I recently installed a J Pole antenna on my roof, with great results. My main goal was to be able to hit the two main 2 meter repeaters also accessible from my cabin in Wrightwood: Keller Peak and Table Mountain. (On a side note, both of those repeaters were used for Friday’s Stage 6 of the Amgen Tour of California bicycle race, listening in was a great way to hear where the riders were while I was on the course waiting for them to arrive.) I was able to hit Keller Peak over 50 miles away, but was unsuccessful with Table Mountain.
A friend suggested getting a Yagi directional antenna if I was serious about hitting Table Mountain. Then I could aim the antenna towards the Cajon Pass to bounce the signals to/from there. He’s right, but I didn’t want to give up having a vertical omnidirectional antenna, nor did I want to deal with complication of multiple antennas. So I took down the J Pole and installed a Diamond X300A dual band antenna. It’s another omnidirectional antenna but with higher gain. Certainly not as much gain as a Yagi, so hitting Table Mountain would be a crap shoot, but even if I didn’t I would still have the benefit of a better antenna.
Here’s a photo from the front. It’s 20 feet from the ground to the roof line, then 10 feet of mast, and 10 feet of antenna, for a total of 40 feet. That’s still well below the 50 foot limit in the city codes, though arguably the 60 foot limit from the FCC takes precedence. I originally considered adding 5 feet of mast, but then raising it up would be a two person job, and I was also a bit concerned how it would do in a Santa Ana wind. (Though in retrospect, it probably would have been just fine.) But even with the way I have it set up now, I still have 5 feet additional height compared to the J Pole.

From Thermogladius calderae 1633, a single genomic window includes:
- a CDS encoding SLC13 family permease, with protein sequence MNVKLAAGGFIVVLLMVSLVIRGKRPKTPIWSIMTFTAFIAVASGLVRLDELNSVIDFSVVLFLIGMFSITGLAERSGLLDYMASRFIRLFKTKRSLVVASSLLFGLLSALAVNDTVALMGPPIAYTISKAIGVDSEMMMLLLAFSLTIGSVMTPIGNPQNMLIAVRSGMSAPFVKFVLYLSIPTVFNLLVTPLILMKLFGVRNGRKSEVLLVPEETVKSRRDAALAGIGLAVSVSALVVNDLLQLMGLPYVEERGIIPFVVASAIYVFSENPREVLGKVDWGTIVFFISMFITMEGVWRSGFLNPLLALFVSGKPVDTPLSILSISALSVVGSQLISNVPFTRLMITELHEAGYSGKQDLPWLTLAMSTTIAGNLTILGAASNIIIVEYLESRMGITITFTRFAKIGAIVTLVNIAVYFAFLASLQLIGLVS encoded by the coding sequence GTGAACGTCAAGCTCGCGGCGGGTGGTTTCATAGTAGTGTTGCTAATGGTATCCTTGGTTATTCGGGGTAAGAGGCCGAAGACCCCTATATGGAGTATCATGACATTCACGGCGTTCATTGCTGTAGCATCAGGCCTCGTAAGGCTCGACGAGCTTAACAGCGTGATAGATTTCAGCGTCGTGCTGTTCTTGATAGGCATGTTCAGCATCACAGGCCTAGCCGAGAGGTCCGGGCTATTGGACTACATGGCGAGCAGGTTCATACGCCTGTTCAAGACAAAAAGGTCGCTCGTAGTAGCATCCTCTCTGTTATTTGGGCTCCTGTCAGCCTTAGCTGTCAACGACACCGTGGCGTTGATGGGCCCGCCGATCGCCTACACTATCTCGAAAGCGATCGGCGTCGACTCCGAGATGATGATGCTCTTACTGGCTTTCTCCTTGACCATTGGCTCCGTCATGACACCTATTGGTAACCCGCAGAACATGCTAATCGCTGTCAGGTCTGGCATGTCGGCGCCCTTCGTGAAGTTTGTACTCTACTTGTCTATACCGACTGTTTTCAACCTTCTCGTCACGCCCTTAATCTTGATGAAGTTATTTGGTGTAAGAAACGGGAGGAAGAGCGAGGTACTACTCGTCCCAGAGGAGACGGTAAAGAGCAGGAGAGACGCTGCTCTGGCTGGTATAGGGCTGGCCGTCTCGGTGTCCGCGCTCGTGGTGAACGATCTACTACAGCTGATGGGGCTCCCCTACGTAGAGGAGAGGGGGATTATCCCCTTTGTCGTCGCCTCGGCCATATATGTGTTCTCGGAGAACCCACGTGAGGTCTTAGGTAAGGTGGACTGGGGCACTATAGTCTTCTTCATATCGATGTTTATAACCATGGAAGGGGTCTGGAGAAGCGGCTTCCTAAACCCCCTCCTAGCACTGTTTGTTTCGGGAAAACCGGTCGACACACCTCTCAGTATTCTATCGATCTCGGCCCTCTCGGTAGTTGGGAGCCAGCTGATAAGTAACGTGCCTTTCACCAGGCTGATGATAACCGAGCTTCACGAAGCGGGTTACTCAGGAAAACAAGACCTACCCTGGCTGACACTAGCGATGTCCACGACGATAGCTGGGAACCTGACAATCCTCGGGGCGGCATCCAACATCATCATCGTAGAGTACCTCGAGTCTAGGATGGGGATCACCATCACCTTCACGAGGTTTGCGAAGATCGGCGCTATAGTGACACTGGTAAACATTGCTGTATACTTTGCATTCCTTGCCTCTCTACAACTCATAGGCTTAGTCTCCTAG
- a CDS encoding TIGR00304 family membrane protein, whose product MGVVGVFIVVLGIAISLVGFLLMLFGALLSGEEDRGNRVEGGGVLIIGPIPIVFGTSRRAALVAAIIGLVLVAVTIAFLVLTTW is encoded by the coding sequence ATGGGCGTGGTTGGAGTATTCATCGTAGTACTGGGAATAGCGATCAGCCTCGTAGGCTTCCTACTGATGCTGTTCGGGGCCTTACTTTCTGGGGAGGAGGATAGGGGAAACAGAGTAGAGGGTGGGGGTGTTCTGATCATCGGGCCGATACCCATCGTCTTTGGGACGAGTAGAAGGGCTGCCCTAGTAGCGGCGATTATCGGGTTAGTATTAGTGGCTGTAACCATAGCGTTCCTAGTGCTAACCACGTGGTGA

I was unsuccessful in hitting Table Mountain. But Keller Peak comes in with less static, so it’s still a win overall.
But the biggest difference was on 440 MHz. The J Pole is optimized for 2 meters, but is usable on 440. But with the new antenna, a friend reported I was crystal clear coming off one of the repeaters on Santiago Peak. My neighbor’s house (along with all the other houses on the street) is in the line of sight between me and Santiago Peak, certainly an extra 5 feet higher must have helped a bit.
I live in bottom of a plateau in the hills, sort of like the bottom of a bowl. And my neighborhood is another bowl within that bowl, and I’m in the bottom of that too. So it was nice to get some additional antenna height. My antenna is the white vertical in the right half of the photo below.
I also raised my J Pole antenna at the cabin in Wrightwood by adding 5 feet of mast. It seems to be pretty steady even with the eave mount holding the mast in two places just inches apart. So now I’m regretting not adding 5 feet of mast at home to raise that antenna up even higher.
Here is the same antenna in “stealth” mode hiding among the trees.